The City of Chicago on Monday followed through with its threat to sue the Department of Justice (DoJ) over its proposal to cut funding to ‘sanctuary cities,’ municipalities which do not cooperate with Immigration and Customs Enforcement (ICE) when they detain undocumented aliens. On Sunday its mayor, Rahm Emanuel, revealed that the city would not be blackmailed by the Trump administration.
Although the sums at stake are relatively small – $3.2 million this year – Emanuel said that a positive legal outcome would stop the Trump administration from setting a precedent that could be expanded to other types of funding.
Last month, the DoJ announced that new immigration-compliance measures would need to be adhered to in order to qualify for the Edward Byrne Memorial Justice Assistance Grant (Byrne JAG) program, a federal crime-prevention grant. The new requirements include increased information sharing between federal, state, and local law enforcement. Last year, $347 million were disbursed to state and local governments.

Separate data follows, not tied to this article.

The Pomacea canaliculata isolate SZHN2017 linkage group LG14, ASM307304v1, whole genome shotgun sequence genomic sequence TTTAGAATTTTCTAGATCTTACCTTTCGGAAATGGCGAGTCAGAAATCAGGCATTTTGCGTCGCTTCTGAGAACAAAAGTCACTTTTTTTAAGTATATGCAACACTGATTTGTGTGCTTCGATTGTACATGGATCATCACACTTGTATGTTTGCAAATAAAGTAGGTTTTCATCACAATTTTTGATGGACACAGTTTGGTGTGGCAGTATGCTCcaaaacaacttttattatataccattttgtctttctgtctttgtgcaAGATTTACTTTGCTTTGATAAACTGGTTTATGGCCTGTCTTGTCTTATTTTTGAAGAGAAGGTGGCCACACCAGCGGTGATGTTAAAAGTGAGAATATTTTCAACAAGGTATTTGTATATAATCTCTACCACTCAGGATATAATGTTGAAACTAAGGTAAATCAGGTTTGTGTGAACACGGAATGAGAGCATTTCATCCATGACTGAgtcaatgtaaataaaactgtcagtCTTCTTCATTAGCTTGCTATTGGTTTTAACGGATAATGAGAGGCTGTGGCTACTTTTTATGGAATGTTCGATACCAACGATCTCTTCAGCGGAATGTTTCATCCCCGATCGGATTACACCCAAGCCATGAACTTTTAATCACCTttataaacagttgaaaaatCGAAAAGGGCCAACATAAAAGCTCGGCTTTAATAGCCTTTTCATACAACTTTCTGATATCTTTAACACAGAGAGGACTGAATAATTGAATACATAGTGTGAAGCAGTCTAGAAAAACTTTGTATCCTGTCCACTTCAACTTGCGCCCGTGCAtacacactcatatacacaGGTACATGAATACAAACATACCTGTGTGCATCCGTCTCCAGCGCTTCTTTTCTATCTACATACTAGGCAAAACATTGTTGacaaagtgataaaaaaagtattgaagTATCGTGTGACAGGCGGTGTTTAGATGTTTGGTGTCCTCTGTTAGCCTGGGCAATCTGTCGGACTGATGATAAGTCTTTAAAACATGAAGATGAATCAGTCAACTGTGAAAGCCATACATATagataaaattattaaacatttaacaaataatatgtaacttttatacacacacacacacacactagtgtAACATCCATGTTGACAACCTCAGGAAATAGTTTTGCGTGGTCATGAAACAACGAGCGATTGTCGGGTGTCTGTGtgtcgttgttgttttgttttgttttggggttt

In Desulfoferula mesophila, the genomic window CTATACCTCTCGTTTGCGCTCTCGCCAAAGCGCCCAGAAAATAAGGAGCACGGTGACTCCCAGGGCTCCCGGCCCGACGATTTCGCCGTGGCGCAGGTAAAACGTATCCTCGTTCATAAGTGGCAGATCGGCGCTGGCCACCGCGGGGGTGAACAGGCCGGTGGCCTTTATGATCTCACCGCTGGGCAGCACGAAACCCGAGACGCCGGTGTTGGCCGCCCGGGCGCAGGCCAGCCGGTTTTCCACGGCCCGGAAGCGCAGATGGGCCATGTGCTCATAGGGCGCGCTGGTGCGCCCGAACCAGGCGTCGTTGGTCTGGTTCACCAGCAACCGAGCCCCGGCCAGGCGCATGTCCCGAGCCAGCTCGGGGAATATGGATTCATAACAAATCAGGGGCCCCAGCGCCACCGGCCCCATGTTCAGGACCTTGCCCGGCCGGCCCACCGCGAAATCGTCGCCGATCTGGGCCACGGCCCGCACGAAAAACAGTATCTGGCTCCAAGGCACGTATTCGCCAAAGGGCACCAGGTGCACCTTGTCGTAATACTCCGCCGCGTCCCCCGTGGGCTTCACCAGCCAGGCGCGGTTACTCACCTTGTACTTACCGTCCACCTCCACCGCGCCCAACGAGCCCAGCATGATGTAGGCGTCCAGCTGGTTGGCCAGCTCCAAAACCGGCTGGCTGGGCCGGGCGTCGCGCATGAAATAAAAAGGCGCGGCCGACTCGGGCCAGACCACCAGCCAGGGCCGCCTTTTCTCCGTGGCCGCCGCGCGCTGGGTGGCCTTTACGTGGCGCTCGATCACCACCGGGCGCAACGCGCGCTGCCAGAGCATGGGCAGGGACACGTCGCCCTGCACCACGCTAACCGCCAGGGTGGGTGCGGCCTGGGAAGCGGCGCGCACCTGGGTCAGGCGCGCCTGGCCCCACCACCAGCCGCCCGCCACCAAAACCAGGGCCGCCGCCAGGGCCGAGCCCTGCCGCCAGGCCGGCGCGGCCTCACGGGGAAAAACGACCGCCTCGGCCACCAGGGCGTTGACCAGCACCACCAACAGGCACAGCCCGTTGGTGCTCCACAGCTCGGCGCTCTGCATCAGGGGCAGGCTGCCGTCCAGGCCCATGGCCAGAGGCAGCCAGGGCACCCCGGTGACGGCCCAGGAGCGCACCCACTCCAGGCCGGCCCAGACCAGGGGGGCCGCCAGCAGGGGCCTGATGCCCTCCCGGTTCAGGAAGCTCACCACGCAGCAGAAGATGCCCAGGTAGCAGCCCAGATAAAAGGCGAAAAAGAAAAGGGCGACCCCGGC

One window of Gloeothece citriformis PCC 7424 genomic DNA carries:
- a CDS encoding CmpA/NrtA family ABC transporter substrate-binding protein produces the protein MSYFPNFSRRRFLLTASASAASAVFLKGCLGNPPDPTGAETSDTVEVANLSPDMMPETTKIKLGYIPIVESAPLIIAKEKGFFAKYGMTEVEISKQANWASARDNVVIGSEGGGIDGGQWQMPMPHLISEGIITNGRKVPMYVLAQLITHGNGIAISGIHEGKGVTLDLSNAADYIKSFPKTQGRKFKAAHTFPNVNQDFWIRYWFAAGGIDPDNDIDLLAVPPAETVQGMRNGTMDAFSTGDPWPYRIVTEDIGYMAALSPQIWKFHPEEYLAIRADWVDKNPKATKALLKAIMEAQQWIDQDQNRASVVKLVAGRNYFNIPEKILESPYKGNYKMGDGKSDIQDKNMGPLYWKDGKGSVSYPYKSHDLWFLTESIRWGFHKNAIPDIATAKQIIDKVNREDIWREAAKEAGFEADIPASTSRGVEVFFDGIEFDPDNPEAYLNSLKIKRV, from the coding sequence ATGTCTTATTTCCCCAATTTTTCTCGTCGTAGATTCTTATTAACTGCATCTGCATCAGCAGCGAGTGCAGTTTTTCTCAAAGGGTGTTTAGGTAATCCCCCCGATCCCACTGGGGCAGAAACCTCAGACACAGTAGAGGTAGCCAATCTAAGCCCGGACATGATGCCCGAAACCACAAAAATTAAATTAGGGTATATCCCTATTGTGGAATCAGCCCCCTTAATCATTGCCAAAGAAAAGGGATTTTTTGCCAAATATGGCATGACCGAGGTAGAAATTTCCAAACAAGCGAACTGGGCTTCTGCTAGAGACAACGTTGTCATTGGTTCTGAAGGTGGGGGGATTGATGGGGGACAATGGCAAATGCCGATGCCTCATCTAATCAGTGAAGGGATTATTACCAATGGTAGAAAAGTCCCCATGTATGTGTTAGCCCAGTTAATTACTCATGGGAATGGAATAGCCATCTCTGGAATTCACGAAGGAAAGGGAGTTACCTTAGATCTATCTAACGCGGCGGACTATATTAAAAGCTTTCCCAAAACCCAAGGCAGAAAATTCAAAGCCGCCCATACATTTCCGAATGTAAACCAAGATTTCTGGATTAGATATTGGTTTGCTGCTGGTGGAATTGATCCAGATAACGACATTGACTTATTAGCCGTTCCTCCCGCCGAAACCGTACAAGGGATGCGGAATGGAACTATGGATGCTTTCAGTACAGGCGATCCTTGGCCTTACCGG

“Chicago will not be blackmailed into changing our values and we are – and will remain – a welcoming city. The federal government should be working with cities to provide necessary resources to improve public safety, not concocting new schemes to reduce our crime-fighting resources,” Emanuel said on Sunday.
The DoJ criticized Emanuel on Sunday accusing him of prioritizing illegal immigrants over law-abiding U.S. citizens.
“In 2016, more Chicagoans were murdered than in New York City and Los Angeles combined. So it’s especially tragic that the mayor is less concerned with that staggering figure than he is spending time and taxpayer money protecting criminal aliens and putting Chicago’s law enforcement at greater risk,” Justice Department spokeswoman Sarah Isgur Flores told the Chicago Sun-Times.
Data published by the Chicago Police Department show that over 400 homicides were committed in the city between January 1 and July 30 this year. Around 1,700 shooting incidents were recorded over the same period
Chicago law currently bars local police from processing ICE inquiries as well as disclosing an individual’s custody status or their planned release date to the federal-law enforcement agency. In addition, federal agents can only be granted access to people in custody if a criminal warrant has been issued for their arrest or if they have been convicted of serious crimes.
The lawsuit filed in the U.S. District Court for the Northern District of Illinois specifically names Attorney General Jeff Sessions as the defendant.